During the Ax-1 crew's 15 days at the space station, the four private astronauts shared the orbital complex with the seven-person Expedition 67 crew to complete 25 science experiments and technology demonstrations. The Ax-1 research was conducted in partnership with the ISS U.S. National Lab and organizations chosen by the crew, including the Montreal Children's Hospital and Cleveland Clinic.

Lopez-Alegria, who became the first former NASA astronaut to return to the space station, tested hardware and software for edge computing that could simplify operations of future spacecraft, including enabling "smart" space stations. He also tested TESSERAE tiles, which launched flat but when activated on orbit formed a robotic swarm of autonomous and self-assembling units.

Connor, an entrepreneur and non-profit activist investor from Ohio, worked with the Mayo Clinic to examine the effects of microgravity on human heart cells in an effort to better understanding aging.

Pathy, an investor, philanthropist and now the 12th Canadian to launch into space, worked with Canadian Space Agency astronauts David Williams and Joshua Kutryk to conduct the first-ever two-way holoportation session from the station. The augmented reality (AR) technology could enable future crews to virtually bring friends, family and physicians with them on missions into deep space.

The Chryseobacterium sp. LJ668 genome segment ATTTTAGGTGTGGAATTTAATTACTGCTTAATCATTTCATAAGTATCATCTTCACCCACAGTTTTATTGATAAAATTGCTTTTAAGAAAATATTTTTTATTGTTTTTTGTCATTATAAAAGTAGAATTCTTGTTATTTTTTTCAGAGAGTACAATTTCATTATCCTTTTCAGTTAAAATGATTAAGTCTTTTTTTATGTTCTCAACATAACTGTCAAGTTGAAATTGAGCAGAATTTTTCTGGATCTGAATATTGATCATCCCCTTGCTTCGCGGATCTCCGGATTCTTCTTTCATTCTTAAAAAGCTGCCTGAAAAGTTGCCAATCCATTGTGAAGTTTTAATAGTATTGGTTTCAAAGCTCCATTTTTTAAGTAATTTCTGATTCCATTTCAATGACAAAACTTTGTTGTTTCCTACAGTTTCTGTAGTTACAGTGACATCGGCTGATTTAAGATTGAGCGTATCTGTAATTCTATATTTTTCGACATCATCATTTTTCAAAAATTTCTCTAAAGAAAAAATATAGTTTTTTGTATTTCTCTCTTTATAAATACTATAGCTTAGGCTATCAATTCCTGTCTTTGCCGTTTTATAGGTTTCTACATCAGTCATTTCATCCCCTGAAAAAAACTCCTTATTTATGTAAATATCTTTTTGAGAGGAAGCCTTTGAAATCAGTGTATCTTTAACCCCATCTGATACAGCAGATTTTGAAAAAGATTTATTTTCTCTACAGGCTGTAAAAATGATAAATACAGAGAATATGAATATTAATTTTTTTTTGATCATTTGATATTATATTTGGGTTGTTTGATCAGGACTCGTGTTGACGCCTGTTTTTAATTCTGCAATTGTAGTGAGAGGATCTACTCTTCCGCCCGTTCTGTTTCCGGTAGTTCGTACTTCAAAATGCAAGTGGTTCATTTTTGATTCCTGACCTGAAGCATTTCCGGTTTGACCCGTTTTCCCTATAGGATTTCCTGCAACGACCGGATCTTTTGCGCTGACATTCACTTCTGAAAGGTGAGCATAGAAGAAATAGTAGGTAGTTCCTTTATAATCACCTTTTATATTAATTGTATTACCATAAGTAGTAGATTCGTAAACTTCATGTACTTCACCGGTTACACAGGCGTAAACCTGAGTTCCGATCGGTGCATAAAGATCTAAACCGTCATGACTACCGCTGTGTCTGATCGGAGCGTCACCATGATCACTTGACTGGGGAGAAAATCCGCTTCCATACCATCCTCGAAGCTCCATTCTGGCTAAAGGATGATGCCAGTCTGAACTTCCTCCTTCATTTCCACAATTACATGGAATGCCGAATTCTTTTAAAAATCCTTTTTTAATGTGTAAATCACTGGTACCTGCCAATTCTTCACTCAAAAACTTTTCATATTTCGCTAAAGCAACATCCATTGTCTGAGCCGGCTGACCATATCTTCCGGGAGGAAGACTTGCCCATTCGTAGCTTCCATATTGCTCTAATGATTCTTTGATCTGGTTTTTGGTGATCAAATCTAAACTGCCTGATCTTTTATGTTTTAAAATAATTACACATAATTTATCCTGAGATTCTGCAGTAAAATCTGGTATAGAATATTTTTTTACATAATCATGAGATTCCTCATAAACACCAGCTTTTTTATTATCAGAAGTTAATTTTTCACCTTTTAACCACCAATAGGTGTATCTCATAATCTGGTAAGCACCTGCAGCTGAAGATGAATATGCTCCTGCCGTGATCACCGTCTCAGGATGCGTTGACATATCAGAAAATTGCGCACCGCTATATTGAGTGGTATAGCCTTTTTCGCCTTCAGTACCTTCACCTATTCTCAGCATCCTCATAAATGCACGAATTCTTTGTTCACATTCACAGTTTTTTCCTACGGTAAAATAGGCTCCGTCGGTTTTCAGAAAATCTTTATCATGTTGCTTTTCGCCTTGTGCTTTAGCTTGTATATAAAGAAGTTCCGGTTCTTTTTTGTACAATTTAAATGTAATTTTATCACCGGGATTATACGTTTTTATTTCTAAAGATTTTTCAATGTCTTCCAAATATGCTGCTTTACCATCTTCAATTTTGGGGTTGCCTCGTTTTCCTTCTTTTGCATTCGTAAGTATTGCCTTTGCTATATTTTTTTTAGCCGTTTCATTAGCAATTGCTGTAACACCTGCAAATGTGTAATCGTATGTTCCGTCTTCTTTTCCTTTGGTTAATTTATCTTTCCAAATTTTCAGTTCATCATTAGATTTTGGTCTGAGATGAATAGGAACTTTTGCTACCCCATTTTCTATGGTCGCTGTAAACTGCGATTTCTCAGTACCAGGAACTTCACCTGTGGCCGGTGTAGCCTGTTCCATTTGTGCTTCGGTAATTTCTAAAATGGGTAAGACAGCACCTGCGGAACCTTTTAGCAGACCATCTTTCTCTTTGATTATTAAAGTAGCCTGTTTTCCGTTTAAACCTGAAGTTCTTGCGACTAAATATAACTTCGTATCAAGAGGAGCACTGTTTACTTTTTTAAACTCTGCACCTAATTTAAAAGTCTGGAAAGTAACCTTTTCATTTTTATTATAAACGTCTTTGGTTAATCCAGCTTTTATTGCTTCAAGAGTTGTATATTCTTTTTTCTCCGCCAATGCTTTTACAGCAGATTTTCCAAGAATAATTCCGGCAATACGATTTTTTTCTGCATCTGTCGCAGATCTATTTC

Stibbe, an investor, philanthropist and the second Israeli citizen to fly into space, partnered with the Ramon Foundation to continue some of the research started by the late Ilan Ramon, Israel's first astronaut who died on board the space shuttle Columbia in 2003. Stibbe completed an observation experiment (ILAN-ES), which like the MEIDEX experiment that was on board Columbia, studied the electrical phenomena above thunderstorms.

Stibbe, Lopez-Alegria and Connor also took part in neurowellness research using a helmet developed by the Israeli company Brain.Space. The crew members took turns wearing the helmet to test their cognitive performance and brain activity.

When not working on science, the four Ax-1 crew members led outreach activities from the space station.

Connor connected with the president of the Dayton History Museum to share his pride in his home state's aviation history, exhibiting a piece of the Wright Brothers' 1903 Flyer that he took with him to space.